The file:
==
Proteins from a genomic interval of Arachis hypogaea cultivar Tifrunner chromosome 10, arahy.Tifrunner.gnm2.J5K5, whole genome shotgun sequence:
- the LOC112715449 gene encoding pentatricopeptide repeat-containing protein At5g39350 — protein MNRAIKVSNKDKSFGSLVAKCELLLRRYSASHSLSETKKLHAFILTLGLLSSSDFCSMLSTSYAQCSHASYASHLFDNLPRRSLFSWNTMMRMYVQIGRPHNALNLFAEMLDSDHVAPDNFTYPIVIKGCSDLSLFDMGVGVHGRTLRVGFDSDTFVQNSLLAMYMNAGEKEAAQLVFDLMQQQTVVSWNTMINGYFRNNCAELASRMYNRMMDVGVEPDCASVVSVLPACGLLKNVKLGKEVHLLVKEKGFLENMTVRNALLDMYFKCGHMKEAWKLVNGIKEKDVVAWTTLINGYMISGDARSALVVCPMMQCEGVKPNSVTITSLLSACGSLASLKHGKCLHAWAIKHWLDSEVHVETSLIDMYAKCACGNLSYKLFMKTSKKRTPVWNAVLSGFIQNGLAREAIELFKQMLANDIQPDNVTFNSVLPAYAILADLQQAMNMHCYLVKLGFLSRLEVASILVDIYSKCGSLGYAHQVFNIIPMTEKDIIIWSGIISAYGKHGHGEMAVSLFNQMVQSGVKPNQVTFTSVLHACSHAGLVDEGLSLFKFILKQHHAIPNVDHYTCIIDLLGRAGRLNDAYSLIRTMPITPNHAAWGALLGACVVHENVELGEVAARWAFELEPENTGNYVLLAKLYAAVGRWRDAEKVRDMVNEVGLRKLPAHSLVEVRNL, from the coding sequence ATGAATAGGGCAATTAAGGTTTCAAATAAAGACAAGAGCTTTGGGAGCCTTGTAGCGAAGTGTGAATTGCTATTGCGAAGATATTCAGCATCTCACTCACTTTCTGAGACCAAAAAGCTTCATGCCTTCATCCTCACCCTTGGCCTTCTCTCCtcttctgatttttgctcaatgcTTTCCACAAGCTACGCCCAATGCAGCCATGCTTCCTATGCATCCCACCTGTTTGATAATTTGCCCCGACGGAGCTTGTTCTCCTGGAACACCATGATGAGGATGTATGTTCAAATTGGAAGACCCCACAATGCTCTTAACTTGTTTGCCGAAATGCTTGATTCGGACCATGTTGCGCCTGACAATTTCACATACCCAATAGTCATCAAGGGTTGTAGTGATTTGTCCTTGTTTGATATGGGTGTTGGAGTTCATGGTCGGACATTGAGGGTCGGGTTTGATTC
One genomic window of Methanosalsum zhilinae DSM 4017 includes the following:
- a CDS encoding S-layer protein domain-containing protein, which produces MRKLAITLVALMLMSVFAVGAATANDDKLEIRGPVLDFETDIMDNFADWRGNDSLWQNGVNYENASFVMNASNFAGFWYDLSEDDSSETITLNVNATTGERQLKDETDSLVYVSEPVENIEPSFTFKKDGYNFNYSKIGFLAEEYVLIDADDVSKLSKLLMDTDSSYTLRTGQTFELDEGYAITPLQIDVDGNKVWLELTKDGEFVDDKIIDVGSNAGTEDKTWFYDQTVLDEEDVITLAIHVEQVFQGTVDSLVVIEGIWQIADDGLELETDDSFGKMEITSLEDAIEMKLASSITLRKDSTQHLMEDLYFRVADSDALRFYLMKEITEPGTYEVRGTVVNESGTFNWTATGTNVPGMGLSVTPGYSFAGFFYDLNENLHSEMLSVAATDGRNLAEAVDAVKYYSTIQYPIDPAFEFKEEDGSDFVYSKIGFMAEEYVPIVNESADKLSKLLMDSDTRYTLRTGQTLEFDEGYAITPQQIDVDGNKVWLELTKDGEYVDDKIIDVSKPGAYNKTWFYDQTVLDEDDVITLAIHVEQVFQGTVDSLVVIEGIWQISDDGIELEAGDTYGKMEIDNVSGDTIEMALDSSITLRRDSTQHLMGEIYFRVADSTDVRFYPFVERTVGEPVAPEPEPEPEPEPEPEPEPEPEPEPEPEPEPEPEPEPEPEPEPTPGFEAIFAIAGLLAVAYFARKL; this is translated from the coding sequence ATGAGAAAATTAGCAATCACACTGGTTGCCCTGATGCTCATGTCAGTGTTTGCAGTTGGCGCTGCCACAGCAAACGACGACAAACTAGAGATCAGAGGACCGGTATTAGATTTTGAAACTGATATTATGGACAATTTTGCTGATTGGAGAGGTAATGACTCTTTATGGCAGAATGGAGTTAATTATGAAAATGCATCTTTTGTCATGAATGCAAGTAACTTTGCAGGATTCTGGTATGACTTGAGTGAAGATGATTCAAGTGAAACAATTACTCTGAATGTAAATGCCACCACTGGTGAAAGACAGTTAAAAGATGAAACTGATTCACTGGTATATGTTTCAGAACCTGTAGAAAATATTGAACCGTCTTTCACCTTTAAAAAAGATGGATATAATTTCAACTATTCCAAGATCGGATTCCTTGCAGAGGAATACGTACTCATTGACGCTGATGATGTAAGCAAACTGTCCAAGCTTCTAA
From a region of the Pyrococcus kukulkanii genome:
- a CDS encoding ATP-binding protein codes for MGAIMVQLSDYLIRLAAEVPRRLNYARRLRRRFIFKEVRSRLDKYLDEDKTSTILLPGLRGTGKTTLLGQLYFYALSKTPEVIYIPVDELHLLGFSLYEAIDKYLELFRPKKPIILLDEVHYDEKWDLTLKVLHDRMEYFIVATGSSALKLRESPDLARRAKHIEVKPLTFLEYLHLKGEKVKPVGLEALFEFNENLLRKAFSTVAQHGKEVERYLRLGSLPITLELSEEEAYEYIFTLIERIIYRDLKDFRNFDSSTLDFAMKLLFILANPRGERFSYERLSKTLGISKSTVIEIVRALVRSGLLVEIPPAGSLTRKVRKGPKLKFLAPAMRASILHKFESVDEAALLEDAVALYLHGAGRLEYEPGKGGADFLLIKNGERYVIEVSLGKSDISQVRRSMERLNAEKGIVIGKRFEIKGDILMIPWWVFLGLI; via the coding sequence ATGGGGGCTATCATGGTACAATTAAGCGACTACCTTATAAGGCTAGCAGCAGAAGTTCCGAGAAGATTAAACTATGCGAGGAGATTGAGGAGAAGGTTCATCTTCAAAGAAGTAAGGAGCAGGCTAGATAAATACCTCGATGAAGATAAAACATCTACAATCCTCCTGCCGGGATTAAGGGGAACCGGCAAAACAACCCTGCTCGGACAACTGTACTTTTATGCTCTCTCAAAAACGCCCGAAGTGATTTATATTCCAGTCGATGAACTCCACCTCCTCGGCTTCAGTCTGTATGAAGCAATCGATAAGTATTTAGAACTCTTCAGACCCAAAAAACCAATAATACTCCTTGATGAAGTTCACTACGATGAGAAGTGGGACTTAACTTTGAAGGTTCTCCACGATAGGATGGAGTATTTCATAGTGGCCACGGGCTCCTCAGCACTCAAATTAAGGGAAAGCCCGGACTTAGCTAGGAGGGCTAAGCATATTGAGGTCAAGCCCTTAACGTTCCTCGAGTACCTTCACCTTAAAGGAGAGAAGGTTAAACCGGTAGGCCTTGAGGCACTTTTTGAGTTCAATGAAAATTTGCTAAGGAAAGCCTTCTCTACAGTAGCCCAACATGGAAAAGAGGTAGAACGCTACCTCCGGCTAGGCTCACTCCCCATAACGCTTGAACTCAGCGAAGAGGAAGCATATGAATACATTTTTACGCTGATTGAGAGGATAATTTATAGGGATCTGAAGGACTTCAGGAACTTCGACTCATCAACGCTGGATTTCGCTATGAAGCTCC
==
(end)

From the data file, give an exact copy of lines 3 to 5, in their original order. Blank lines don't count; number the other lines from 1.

One genomic window of Methanosalsum zhilinae DSM 4017 includes the following:
- a CDS encoding S-layer protein domain-containing protein, which produces MRKLAITLVALMLMSVFAVGAATANDDKLEIRGPVLDFETDIMDNFADWRGNDSLWQNGVNYENASFVMNASNFAGFWYDLSEDDSSETITLNVNATTGERQLKDETDSLVYVSEPVENIEPSFTFKKDGYNFNYSKIGFLAEEYVLIDADDVSKLSKLLMDTDSSYTLRTGQTFELDEGYAITPLQIDVDGNKVWLELTKDGEFVDDKIIDVGSNAGTEDKTWFYDQTVLDEEDVITLAIHVEQVFQGTVDSLVVIEGIWQIADDGLELETDDSFGKMEITSLEDAIEMKLASSITLRKDSTQHLMEDLYFRVADSDALRFYLMKEITEPGTYEVRGTVVNESGTFNWTATGTNVPGMGLSVTPGYSFAGFFYDLNENLHSEMLSVAATDGRNLAEAVDAVKYYSTIQYPIDPAFEFKEEDGSDFVYSKIGFMAEEYVPIVNESADKLSKLLMDSDTRYTLRTGQTLEFDEGYAITPQQIDVDGNKVWLELTKDGEYVDDKIIDVSKPGAYNKTWFYDQTVLDEDDVITLAIHVEQVFQGTVDSLVVIEGIWQISDDGIELEAGDTYGKMEIDNVSGDTIEMALDSSITLRRDSTQHLMGEIYFRVADSTDVRFYPFVERTVGEPVAPEPEPEPEPEPEPEPEPEPEPEPEPEPEPEPEPEPEPEPEPTPGFEAIFAIAGLLAVAYFARKL; this is translated from the coding sequence ATGAGAAAATTAGCAATCACACTGGTTGCCCTGATGCTCATGTCAGTGTTTGCAGTTGGCGCTGCCACAGCAAACGACGACAAACTAGAGATCAGAGGACCGGTATTAGATTTTGAAACTGATATTATGGACAATTTTGCTGATTGGAGAGGTAATGACTCTTTATGGCAGAATGGAGTTAATTATGAAAATGCATCTTTTGTCATGAATGCAAGTAACTTTGCAGGATTCTGGTATGACTTGAGTGAAGATGATTCAAGTGAAACAATTACTCTGAATGTAAATGCCACCACTGGTGAAAGACAGTTAAAAGATGAAACTGATTCACTGGTATATGTTTCAGAACCTGTAGAAAATATTGAACCGTCTTTCACCTTTAAAAAAGATGGATATAATTTCAACTATTCCAAGATCGGATTCCTTGCAGAGGAATACGTACTCATTGACGCTGATGATGTAAGCAAACTGTCCAAGCTTCTAA
From a region of the Pyrococcus kukulkanii genome: